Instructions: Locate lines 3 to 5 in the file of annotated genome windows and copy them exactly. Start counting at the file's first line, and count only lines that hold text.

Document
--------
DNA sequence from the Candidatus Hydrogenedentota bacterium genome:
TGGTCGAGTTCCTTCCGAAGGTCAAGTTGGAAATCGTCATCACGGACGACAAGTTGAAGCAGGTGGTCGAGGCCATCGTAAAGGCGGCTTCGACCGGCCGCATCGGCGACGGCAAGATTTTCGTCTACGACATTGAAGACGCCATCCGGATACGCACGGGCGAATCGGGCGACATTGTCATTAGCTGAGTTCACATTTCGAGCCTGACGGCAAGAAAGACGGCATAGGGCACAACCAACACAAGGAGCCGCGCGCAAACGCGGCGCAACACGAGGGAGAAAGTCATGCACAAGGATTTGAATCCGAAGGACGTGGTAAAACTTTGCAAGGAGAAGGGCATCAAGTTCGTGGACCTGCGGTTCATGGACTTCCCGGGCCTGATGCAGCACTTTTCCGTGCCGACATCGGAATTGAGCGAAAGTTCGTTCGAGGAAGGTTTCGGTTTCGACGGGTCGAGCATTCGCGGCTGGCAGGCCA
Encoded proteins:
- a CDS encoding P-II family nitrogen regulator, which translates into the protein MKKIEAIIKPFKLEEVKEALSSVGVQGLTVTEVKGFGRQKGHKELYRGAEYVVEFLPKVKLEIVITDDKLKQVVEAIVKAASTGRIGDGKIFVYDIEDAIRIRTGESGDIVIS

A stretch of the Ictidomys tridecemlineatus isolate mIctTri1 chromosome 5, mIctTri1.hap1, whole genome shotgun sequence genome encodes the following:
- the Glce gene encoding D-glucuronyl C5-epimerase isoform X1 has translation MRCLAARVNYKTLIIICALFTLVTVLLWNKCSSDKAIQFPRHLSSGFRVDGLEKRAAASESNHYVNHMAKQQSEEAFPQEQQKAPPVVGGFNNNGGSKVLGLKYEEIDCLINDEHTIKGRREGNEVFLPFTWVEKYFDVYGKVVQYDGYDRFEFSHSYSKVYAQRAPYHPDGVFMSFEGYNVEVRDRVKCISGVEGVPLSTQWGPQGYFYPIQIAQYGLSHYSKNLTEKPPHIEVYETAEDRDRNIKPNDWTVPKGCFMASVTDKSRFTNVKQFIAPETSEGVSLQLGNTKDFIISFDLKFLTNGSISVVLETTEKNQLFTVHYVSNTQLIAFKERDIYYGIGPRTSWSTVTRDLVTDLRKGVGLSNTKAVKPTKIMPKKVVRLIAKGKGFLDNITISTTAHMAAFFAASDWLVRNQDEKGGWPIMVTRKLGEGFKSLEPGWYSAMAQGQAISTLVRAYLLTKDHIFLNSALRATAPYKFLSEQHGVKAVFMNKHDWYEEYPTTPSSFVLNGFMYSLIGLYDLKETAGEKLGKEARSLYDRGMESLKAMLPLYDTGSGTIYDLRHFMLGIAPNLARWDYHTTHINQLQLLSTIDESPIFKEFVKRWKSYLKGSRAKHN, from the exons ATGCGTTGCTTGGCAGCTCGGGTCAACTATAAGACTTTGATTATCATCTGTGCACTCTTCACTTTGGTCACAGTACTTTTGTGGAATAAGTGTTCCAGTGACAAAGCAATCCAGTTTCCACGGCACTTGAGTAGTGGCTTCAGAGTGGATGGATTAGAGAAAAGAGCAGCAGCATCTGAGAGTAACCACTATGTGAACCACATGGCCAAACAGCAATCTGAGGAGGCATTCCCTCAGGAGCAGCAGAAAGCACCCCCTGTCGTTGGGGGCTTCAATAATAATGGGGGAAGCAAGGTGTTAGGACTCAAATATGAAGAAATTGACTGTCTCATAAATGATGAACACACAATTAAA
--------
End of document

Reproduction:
Encoded proteins:
- a CDS encoding P-II family nitrogen regulator, which translates into the protein MKKIEAIIKPFKLEEVKEALSSVGVQGLTVTEVKGFGRQKGHKELYRGAEYVVEFLPKVKLEIVITDDKLKQVVEAIVKAASTGRIGDGKIFVYDIEDAIRIRTGESGDIVIS

A stretch of the Ictidomys tridecemlineatus isolate mIctTri1 chromosome 5, mIctTri1.hap1, whole genome shotgun sequence genome encodes the following: